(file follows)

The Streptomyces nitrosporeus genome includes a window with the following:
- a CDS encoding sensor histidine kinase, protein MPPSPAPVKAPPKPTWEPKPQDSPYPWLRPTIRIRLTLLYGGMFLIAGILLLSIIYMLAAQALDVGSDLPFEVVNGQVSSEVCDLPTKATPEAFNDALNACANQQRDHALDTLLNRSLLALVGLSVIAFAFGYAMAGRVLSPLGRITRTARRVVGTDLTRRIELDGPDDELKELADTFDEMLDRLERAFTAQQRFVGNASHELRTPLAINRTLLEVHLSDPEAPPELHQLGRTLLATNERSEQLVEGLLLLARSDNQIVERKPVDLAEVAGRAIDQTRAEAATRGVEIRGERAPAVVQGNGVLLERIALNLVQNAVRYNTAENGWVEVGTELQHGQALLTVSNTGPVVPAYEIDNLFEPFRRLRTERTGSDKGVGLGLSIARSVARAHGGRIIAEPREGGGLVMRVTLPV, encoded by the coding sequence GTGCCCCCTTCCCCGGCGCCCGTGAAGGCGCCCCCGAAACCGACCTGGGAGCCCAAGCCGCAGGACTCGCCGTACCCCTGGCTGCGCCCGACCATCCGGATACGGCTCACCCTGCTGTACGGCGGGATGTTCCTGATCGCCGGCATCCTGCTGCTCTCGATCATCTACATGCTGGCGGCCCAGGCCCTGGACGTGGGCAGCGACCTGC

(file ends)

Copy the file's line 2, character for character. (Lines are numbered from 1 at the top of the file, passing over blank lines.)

- a CDS encoding sensor histidine kinase, protein MPPSPAPVKAPPKPTWEPKPQDSPYPWLRPTIRIRLTLLYGGMFLIAGILLLSIIYMLAAQALDVGSDLPFEVVNGQVSSEVCDLPTKATPEAFNDALNACANQQRDHALDTLLNRSLLALVGLSVIAFAFGYAMAGRVLSPLGRITRTARRVVGTDLTRRIELDGPDDELKELADTFDEMLDRLERAFTAQQRFVGNASHELRTPLAINRTLLEVHLSDPEAPPELHQLGRTLLATNERSEQLVEGLLLLARSDNQIVERKPVDLAEVAGRAIDQTRAEAATRGVEIRGERAPAVVQGNGVLLERIALNLVQNAVRYNTAENGWVEVGTELQHGQALLTVSNTGPVVPAYEIDNLFEPFRRLRTERTGSDKGVGLGLSIARSVARAHGGRIIAEPREGGGLVMRVTLPV, encoded by the coding sequence GTGCCCCCTTCCCCGGCGCCCGTGAAGGCGCCCCCGAAACCGACCTGGGAGCCCAAGCCGCAGGACTCGCCGTACCCCTGGCTGCGCCCGACCATCCGGATACGGCTCACCCTGCTGTACGGCGGGATGTTCCTGATCGCCGGCATCCTGCTGCTCTCGATCATCTACATGCTGGCGGCCCAGGCCCTGGACGTGGGCAGCGACCTGC